In the Clutch, Brown Prevails

TACOMA, Wash. – While the Mariners are mired in mediocrity for another summer and the fan base grows tired of the losses, the disappointment and the boredom, the organization's Triple-A affiliate, located less than an hour's drive south of Safeco Field, is enjoying another pennant race, not unlike last season when they held on to the bitter end despite the hordes of big-league call-ups.

The M's battle cry for the 2005 campaign has been the nearly-forgotten "What a Show." Since the phrase that fits is a bit more along the lines of "What a Joke", the only winning in town is being done in the minor leagues, where the Everett Aqua Sox are competing for a postseason berth in the Northwest League and the Tacoma Rainiers are putting on a show of their own in the toughest league in the minors.

As Tacoma sits in first place after withstanding the dozens of roster moves affecting the daily lineup, skipper Dan Rohn gets a lot of well-deserved credit. But what about on the field? Who's picking up the slack? Who's coming up with the big hit? Who has the hero been for Tacoma?

Ask around the clubhouse and a very popular answer is "Hunter Brown."

The M's 22nd round pick out of Rice University is in his first season in the Pacific Coast League and after starting the year as the club's backup corner infielder, Brown has taken his game right where he's always believed it should be.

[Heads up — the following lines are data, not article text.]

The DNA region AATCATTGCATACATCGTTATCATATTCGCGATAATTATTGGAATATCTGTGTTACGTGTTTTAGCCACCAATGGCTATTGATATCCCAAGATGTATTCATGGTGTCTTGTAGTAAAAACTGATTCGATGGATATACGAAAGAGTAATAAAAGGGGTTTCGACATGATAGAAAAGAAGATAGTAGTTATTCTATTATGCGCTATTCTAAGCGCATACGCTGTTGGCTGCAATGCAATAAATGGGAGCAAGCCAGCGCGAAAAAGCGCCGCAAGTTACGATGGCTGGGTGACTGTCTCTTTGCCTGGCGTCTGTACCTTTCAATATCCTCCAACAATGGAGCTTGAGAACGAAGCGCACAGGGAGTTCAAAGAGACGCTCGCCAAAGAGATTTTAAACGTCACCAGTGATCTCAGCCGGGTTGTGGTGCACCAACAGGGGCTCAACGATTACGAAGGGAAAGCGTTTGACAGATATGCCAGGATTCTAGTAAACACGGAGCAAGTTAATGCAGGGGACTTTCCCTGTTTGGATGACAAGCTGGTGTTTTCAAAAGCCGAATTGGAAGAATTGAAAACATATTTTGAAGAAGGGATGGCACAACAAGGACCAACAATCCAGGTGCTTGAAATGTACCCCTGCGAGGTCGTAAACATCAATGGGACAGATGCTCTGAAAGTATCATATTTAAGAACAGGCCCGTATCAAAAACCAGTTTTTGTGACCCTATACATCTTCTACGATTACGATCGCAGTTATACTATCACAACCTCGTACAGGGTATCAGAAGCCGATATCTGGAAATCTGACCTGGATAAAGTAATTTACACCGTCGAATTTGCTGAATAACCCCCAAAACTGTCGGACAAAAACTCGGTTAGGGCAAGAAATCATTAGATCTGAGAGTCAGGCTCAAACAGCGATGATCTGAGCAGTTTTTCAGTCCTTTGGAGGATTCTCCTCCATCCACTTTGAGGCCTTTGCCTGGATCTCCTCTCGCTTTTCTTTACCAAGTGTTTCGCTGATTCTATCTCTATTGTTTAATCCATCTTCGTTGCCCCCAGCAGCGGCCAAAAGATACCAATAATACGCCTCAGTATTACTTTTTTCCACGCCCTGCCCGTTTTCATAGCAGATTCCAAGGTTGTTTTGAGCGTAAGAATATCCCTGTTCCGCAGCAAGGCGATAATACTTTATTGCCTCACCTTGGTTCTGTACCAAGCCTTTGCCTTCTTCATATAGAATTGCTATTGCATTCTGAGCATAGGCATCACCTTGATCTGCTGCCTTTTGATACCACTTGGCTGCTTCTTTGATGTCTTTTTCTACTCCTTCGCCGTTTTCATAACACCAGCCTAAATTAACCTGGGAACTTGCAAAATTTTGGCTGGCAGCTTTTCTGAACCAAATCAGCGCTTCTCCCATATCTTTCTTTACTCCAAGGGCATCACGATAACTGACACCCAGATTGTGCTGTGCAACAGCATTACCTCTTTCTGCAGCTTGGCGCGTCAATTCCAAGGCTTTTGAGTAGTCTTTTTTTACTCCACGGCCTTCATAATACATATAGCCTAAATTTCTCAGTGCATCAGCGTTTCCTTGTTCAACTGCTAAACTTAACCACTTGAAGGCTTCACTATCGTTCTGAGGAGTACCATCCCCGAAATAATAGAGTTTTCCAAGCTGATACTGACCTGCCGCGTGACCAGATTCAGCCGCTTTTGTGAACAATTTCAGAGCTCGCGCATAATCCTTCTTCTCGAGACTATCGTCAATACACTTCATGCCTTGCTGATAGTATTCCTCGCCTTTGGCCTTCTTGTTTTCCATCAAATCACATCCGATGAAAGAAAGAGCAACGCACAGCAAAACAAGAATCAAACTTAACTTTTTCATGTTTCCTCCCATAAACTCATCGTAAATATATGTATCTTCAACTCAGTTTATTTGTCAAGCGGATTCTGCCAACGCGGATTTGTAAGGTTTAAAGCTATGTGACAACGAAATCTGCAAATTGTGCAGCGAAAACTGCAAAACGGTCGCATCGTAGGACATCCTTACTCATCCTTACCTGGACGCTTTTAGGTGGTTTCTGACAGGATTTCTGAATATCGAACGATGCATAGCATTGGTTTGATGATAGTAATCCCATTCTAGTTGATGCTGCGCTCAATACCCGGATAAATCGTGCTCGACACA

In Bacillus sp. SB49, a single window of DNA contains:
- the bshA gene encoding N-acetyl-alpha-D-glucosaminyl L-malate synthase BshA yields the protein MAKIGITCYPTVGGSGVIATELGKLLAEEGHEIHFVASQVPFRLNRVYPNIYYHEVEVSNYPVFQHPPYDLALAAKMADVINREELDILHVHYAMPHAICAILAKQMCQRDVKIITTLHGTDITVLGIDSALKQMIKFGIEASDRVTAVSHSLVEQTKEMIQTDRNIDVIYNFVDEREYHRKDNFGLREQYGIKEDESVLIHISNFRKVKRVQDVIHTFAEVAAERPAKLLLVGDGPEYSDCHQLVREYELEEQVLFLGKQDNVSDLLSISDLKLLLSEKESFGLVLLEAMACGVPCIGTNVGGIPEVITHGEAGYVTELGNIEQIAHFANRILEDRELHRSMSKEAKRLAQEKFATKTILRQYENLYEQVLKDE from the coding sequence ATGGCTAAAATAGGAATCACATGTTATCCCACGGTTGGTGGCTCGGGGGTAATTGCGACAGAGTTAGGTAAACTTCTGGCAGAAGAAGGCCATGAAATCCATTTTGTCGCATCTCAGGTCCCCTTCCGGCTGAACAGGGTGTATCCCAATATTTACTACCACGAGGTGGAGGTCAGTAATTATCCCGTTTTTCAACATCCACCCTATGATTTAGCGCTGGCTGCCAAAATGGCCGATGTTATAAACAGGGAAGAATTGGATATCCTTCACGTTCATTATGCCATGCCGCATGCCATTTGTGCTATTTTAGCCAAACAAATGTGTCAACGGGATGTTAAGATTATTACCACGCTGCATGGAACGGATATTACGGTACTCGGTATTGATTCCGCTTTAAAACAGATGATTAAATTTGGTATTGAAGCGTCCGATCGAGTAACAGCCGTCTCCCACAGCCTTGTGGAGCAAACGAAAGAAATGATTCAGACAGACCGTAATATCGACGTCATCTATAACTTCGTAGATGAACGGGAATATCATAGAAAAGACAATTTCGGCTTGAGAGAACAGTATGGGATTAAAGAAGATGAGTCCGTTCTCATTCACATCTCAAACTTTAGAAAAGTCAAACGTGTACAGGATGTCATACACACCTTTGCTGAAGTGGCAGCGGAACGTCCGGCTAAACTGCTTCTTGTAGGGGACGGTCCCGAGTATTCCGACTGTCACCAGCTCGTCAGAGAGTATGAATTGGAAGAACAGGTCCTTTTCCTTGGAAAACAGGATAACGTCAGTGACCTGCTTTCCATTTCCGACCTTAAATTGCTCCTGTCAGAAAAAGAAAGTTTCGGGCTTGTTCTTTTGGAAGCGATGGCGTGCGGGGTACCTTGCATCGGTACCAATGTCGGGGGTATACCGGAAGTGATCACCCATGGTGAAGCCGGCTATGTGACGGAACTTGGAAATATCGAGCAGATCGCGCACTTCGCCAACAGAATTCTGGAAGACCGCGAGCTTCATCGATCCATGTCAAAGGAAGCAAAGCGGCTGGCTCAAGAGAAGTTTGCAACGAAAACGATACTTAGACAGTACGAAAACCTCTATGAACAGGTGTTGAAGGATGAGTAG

"It took me awhile to get comfortable," said Brown. "Not playing makes it tough but I knew as soon as I got regular play that I could hit."

He was right. The 25-year-old third baseman was hitting just .167 on May 10 and didn't crack the .250-mark until June 2.

Through games of August 19, Brown is hitting .292 with a .370 on-base percentage and a team-leading 27 doubles, which is a major accomplishment considering he was a reserve for much of the first quarter of the season. No. 26 is hitting .355 with runners in scoring position, including .302 with two outs. Now that's clutch.

But the pure numbers don't tell the story. Brown's performance speaks for itself but the impact is best measured right down to the last swing of every game – something the right-handed hitting Brown took full advantage of last Wednesday afternoon.

"It was tied at three, bottom of the 10th inning," said Brown in setting up the scenario. "Dobber comes up and leads off the 10th with a single and Leo bunts him over to second. And I'm thinking that with one out that they were going to walk me to set up the double play."

Brown was to face former big-leaguer Pat Mahomes, a hard-throwing right-hander with a solid breaking ball. But there was not going to be an intentional walk.

"Once it was clear that they weren't going to walk me, I figured I'm not going to get anything close," said Brown. "I know I'm going to see some offspeed pitches so I see three sliders in a row for balls. On 3-0 he throws me a slider for a strike for 3-1."

Brown was in a bit of a quandary at three balls and a strike. Does he look slider again knowing that they won't mind walking him to set up the double play possibility or will he look fastball just in case to give him the best shot to make something happen?